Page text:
The Council of Najib
Angry grey clouds scudded across the sky over the huge green onion dome rising above the magnificent mock Moghul splendour of the prime minister’s office in Putrajaya. Thunder boomed as the howling wind whipped up the fluttering flags bringing with it the promise of rain. A late afternoon thunderstorm was about to unleash its fury on the land below but deep in the bowels of the building insulated from the capricious weather, a secret high level meeting was in progress.
Its seven participants are among the most powerful people in this nation of 28 million people. In the opulent chairman’s seat was the prime minister Najib Razak himself, to his right the deputy prime minister, Muhyiddin and to his left the ex-PM who would not retire, Tun Dr. Mahathir. The other four were home minister Hishamuddin, law minister Nazri Aziz, information minister Rais Yatim and the Attorney-General Gani Patail.
This was no ordinary Umno meeting called to discuss trite affairs of state but to deliberate on something far more important; the alleged violation of a private citizen’s back orifice which had engendered the involvement of the highest level of government. Anwar Ibrahim’s sodomy trial had stretched to almost six months and was nearing its conclusion. A critical fork lay in the road ahead which required their deliberation and so the Council of Najib was convened.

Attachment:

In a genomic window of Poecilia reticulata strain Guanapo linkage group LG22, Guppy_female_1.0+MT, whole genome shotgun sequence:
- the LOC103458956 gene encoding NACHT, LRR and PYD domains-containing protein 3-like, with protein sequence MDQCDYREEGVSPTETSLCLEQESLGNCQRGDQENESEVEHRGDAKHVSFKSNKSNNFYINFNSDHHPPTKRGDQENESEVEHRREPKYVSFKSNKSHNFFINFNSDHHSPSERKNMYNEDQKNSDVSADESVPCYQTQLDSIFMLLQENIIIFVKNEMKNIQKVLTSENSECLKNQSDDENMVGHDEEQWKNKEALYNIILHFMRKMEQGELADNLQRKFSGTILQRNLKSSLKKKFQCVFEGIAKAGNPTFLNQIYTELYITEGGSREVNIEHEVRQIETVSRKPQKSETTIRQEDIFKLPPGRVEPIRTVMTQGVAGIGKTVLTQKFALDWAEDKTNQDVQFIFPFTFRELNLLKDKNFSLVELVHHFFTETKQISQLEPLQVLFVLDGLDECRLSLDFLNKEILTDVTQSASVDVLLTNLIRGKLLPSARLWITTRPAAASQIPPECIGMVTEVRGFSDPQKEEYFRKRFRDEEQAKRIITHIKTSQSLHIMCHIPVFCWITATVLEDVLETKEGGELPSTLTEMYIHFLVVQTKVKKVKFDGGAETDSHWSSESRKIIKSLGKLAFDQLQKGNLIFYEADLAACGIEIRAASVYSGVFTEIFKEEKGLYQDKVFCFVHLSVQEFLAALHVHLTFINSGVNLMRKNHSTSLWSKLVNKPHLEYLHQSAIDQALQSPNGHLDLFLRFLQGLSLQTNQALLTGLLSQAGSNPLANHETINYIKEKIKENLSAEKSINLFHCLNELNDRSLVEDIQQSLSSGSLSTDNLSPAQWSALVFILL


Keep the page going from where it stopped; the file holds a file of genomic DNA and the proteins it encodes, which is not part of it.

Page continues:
Mahathir was addressing them again in his commanding gravelly tone, his authority no less diminished by his age or his retired status. “And I say it again, there are lots which could have been done better. There should have been other actors to support this case. In my time, we caught hold of three close associates of Anwar – his speechwriter Munwar, his adopted brother Sukma and even his wife’s tailor Mior – and we used the Special Branch to torture and extract false confessions from them to implicate Anwar in homosexual relationships. You need all these to support your case. I can’t understand why this wasn’t done this time! Have we grown soft?”
Najib sighed. He had invited Mahathir because he hoped to tap the old dictator’s experience in handling Anwar’s sodomy case 12 years ago but the old man seemed more interested in haranguing them on their lack of competence than in giving constructive criticism. “Tun”, he said evenly, “Times have changed. We can’t be catching innocent men to extract false confessions nowadays. It would create an unbearable scandal. The opposition is stronger now. Look how much problems Teoh Beng Hock’s case caused us?”
“But what’s important now is that Anwar’s trial is nearing the end and I’m sorry to say the prosecution hasn’t done a very good job convincing the public. Saiful’s testimony was practically torn apart by the defense. Grave doubts were casted on the DNA evidence by their experts and the two medical reports saying no evidence of penetration really gave us hell.”